Agriculture consists of 52 percent of employment in Georgia, while Azerbaijan has the highest quantity of agricultural land in the Caucasus, at 54.9 percent. For Armenia, agriculture represents approximately 20 percent of their GDP. The region continues to strengthen this industry and plans for land amelioration combined with economic reform work to make farmed land more resilient, increasing the amount of arable land and further boosting the agriculture industry as a whole. And that’s only the beginning for these fertile lands.
Azerbaijan and the Chechen Republic possess substantial oil reserves and other strategic natural resources. Oil deposits, natural gas, and coal are in abundance throughout the region. Two-thirds of Azerbaijan is rich in such commodities, possessing the largest energy industry in the region. The Chechen Republic also holds a tremendous natural reserve of oil and gas, providing more than 800,000 tons of oil to Russia’s state energy company in 2011. The Chechen state also houses a substantial amount of minerals: copper, molybdenum, manganese, gold, lead, tungsten, volcanic tuff, and more.
The Caucasus directly borders Eastern Europe and Central Asia and has access to Black Sea and the Caspian Sea. With its abundance of resources, it is in the prime position to facilitate trade routes for these valuable resources to the surrounding areas and beyond. Western enterprise that can appreciate the economic potential of this developing part of the world is likely to reap economic benefits incommensurate to the overstated geopolitical risks that have long led to the confusion and fear of this historic, hospitable, and culturally diverse domain.
The region’s natural ecosystem ranges from majestic mountains to vast pastures to gorgeous coastal locations, making it an attractive destination for tourism. In this regard, the Caucasus has already begun to demonstrate its potential. Approximately 3.4 million people visited Georgia in 2017, creating a revenue equivalent to $2.8 billion USD, which represented about 18 percent of the GDP that year. Azerbaijan is second in the world among countries with the greatest growth in visitors, according to the World Travel and Tourism Council in 2015.
The Caucasus features hundreds of historical sites and unique cultural experiences, such as mineral springs and the Naftalan crude oil baths, and houses a multitude of tourist centers, ski resorts, and hotels along the Caucasian Riviera. The historic mountain settlements there are mostly unexplored. The ancient Hoy Village in the Chechen mountains is one such site to behold. Tourism is already gaining momentum in the Caucasus, and it demonstrates that the region possesses potential to become a globally sought-out tourist destination. Robust tourism has completely transformed the tiny island nation of Iceland. There’s no reason it cannot do the same for the picturesque nations of the Caucuses. For investors and world travelers alike, the Caucasus offer formidable opportunities.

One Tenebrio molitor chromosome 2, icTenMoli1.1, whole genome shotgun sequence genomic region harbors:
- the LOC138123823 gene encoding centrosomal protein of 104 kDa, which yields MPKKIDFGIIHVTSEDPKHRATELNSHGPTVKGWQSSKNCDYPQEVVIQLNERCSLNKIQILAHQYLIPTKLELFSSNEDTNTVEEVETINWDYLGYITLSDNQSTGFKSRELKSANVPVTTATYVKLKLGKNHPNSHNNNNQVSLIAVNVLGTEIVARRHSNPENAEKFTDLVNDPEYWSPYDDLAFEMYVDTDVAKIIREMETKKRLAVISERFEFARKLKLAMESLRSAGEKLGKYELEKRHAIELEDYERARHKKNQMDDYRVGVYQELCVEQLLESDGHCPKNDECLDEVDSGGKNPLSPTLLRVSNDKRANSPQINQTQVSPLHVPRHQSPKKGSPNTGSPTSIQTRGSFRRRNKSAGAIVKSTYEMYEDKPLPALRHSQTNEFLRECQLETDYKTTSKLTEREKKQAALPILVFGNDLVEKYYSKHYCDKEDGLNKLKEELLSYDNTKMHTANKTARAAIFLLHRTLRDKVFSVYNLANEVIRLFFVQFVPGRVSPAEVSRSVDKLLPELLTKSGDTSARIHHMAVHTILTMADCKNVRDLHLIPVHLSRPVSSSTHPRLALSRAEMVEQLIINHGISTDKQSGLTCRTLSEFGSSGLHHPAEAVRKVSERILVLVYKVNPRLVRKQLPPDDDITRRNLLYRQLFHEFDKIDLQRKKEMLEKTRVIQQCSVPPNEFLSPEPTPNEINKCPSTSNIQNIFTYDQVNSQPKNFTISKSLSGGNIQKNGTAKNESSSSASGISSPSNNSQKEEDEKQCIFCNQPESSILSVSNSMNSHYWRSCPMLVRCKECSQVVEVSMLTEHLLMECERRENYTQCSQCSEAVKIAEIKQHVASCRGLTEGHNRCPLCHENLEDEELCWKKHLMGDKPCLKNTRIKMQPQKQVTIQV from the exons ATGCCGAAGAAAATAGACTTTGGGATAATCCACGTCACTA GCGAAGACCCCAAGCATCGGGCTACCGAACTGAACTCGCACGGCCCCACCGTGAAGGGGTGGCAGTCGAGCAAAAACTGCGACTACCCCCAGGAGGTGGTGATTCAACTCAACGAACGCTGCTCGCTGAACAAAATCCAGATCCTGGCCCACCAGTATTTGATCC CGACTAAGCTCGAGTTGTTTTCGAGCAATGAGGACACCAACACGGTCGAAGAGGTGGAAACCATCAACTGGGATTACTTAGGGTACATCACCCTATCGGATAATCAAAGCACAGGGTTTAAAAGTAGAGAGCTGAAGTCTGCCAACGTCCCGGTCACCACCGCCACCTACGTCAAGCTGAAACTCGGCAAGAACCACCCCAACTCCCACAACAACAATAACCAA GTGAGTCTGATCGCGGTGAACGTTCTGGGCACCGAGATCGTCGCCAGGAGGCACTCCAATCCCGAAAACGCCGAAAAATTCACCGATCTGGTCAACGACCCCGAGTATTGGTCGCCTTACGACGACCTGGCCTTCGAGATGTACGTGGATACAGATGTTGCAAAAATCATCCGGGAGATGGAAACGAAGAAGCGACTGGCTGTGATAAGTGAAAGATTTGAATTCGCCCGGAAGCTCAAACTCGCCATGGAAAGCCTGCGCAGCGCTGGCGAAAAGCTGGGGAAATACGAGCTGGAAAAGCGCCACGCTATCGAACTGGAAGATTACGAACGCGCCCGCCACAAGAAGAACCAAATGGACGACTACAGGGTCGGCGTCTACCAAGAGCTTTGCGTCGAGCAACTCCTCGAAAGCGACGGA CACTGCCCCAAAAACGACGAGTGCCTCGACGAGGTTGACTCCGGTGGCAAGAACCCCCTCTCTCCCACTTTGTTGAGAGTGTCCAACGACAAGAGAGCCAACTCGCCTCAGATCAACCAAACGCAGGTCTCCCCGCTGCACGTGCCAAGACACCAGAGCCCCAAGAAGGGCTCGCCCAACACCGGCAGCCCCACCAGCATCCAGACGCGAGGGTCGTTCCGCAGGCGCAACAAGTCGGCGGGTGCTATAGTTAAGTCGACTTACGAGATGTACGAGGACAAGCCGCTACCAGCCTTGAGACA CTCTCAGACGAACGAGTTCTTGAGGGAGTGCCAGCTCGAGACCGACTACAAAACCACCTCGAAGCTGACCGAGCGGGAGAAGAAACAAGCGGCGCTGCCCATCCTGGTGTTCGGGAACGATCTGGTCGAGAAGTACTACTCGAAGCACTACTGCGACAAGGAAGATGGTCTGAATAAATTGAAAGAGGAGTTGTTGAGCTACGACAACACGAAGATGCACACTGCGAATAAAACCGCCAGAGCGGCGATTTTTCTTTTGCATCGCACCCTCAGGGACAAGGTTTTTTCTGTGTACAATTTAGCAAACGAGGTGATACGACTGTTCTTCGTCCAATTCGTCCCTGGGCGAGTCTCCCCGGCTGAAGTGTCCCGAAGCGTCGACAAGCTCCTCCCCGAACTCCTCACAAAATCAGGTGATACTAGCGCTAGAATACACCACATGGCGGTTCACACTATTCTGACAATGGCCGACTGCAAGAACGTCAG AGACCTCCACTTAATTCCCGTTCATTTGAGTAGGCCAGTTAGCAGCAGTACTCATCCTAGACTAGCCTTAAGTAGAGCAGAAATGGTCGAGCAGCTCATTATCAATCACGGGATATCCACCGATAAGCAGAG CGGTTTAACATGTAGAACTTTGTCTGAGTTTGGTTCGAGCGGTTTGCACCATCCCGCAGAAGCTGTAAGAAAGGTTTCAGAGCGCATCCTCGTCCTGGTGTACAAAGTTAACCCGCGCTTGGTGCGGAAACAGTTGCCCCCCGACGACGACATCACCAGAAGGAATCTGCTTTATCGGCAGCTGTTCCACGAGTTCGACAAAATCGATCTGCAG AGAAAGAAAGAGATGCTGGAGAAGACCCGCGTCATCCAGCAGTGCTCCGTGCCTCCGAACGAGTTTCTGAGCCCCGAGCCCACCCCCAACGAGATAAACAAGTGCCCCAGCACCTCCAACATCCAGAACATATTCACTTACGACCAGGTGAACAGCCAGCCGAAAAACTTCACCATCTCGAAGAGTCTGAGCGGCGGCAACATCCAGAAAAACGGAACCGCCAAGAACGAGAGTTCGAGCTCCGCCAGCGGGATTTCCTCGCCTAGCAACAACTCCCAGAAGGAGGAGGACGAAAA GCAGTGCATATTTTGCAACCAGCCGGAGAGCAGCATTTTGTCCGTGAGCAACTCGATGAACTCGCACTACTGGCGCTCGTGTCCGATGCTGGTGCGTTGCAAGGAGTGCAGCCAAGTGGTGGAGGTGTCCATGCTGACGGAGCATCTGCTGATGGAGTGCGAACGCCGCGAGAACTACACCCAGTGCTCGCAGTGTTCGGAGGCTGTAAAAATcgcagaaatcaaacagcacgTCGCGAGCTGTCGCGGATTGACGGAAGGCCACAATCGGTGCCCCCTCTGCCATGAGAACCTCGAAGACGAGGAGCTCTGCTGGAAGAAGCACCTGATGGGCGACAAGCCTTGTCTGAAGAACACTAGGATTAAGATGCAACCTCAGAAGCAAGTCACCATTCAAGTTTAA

Don’t just take my word for it. The World Economic Forum is already thinking about ways that the Caucasus can stand among the giants of the global economy. In a 2014 report, the group presented a plan for the nations of the region to maximize their energy resources, integrate into global supply chains, create a diversified economic base, and develop a high-standard workforce by 2035. With an eye on even greater expansion, The Japanese International Cooperation Association (JICA) also published a study encouraging investing in the Caucasus to link its natural resources with Europe and Asia.
Existing investments in the Caucasus have already brought about significant growth to the region. For instance, major Chinese company Hualing Group was Georgia’s biggest investor in the first three quarters of 2014, focusing their investments on real estate, with plans to expand into the agriculture and wine industries. The U.S., too, could greatly benefit from investing in the Caucasus, particularly in lucrative resources such as the wealth of oil and natural gas in the Caucasus and Caspian Sea reserves, estimated to be worth $2-4 trillion at current market prices. Many current investment proposals revolve around transforming the Caucasus into the modern day “Silk Road,” an essential hub and connective region for trade in Europe, Asia, and the rest of the world.
From its venerated place in antiquity, the Caucasus once served as an aspirational destination. The thoughtful observer must wonder, then, if it could occupy a similarly exalted position in modernity – in a world strongly influenced by economics rather than mythology. For those willing to partake in the region’s infrastructure development, tourism, and oil and gas sectors, lingering stereotypes will give way to economic windfalls.
— Yuri Vanetik is a private investor and political activist who has traveled through the Caucuses region. He is a Lincoln Fellow at the Claremont Institute and national board member of Gen Next and Gen Next Foundation, and founding member of the International Executive Council.